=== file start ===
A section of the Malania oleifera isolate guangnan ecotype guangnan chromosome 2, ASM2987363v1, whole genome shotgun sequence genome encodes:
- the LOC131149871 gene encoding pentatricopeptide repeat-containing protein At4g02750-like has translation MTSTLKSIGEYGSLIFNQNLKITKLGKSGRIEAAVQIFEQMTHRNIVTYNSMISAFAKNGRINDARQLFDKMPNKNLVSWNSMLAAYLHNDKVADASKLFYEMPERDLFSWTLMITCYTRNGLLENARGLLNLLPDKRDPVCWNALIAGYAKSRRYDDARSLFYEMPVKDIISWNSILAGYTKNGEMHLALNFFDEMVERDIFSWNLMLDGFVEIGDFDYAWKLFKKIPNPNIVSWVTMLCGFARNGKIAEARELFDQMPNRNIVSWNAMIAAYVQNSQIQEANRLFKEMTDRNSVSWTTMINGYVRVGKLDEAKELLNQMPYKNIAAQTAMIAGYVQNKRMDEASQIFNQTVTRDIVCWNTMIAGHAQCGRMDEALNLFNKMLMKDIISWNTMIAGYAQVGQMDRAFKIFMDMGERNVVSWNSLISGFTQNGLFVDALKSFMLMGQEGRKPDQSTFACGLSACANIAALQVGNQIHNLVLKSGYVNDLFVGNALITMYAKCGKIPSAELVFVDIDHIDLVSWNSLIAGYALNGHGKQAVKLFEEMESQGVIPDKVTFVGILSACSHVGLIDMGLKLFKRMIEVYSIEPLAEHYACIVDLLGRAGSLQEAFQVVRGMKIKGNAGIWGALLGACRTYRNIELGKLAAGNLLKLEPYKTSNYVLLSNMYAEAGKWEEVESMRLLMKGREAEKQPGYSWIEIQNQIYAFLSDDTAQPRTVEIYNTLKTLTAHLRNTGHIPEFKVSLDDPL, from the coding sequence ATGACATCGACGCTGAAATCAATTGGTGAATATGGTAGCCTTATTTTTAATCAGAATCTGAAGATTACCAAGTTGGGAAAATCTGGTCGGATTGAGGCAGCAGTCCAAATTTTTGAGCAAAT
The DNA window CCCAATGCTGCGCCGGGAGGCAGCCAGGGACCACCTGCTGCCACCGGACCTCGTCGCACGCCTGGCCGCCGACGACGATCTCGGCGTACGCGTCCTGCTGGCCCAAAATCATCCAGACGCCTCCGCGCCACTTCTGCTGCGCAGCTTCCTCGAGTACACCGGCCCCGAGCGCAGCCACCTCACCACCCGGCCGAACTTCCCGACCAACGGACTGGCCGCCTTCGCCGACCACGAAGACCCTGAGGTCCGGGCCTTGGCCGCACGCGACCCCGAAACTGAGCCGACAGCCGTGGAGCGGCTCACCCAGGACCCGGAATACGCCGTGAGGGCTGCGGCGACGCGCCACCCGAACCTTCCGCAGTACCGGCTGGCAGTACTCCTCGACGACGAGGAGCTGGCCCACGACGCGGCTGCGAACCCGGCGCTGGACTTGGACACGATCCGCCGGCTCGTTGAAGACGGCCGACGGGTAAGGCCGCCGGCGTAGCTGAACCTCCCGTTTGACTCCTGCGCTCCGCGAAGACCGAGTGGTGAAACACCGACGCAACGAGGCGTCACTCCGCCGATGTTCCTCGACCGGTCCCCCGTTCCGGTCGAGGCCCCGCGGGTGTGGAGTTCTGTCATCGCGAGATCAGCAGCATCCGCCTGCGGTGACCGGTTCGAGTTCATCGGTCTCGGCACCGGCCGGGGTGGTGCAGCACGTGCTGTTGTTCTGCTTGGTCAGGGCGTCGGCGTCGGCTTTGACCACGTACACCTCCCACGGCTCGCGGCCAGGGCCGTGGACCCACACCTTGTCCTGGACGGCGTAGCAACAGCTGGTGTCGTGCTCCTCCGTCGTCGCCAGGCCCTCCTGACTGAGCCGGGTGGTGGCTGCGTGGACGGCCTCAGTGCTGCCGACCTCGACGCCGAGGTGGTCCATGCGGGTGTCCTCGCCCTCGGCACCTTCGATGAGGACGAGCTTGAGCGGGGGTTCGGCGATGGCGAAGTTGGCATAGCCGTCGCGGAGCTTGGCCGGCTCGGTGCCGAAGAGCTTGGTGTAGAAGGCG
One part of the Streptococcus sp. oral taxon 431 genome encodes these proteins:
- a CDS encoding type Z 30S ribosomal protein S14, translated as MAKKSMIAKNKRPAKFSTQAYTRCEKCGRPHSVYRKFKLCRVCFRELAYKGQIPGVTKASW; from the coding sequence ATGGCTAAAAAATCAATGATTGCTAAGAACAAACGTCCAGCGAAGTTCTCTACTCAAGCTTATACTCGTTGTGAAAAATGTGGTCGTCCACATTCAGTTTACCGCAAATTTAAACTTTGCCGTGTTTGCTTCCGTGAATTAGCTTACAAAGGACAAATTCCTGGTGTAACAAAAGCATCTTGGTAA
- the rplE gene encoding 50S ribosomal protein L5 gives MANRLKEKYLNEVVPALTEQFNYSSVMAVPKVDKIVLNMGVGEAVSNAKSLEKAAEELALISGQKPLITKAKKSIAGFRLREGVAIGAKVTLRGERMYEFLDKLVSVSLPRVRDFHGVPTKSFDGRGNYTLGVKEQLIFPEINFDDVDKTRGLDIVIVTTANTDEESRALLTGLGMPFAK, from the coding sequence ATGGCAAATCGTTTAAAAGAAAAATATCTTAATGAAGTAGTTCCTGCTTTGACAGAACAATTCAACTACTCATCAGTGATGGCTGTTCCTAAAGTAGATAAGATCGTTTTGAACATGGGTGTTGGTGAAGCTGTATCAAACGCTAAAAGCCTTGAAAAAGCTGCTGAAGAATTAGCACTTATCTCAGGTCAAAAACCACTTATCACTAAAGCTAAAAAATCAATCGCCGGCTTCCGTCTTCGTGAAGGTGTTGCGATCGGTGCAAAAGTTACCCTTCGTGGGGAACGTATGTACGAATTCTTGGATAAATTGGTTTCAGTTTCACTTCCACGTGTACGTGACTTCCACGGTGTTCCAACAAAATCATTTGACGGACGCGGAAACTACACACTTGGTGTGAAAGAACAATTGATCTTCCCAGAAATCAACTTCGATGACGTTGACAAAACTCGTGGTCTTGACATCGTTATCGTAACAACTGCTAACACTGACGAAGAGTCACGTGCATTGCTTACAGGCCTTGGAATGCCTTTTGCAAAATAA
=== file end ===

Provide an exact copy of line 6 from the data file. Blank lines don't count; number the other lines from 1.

- the rplE gene encoding 50S ribosomal protein L5 gives MANRLKEKYLNEVVPALTEQFNYSSVMAVPKVDKIVLNMGVGEAVSNAKSLEKAAEELALISGQKPLITKAKKSIAGFRLREGVAIGAKVTLRGERMYEFLDKLVSVSLPRVRDFHGVPTKSFDGRGNYTLGVKEQLIFPEINFDDVDKTRGLDIVIVTTANTDEESRALLTGLGMPFAK, from the coding sequence ATGGCAAATCGTTTAAAAGAAAAATATCTTAATGAAGTAGTTCCTGCTTTGACAGAACAATTCAACTACTCATCAGTGATGGCTGTTCCTAAAGTAGATAAGATCGTTTTGAACATGGGTGTTGGTGAAGCTGTATCAAACGCTAAAAGCCTTGAAAAAGCTGCTGAAGAATTAGCACTTATCTCAGGTCAAAAACCACTTATCACTAAAGCTAAAAAATCAATCGCCGGCTTCCGTCTTCGTGAAGGTGTTGCGATCGGTGCAAAAGTTACCCTTCGTGGGGAACGTATGTACGAATTCTTGGATAAATTGGTTTCAGTTTCACTTCCACGTGTACGTGACTTCCACGGTGTTCCAACAAAATCATTTGACGGACGCGGAAACTACACACTTGGTGTGAAAGAACAATTGATCTTCCCAGAAATCAACTTCGATGACGTTGACAAAACTCGTGGTCTTGACATCGTTATCGTAACAACTGCTAACACTGACGAAGAGTCACGTGCATTGCTTACAGGCCTTGGAATGCCTTTTGCAAAATAA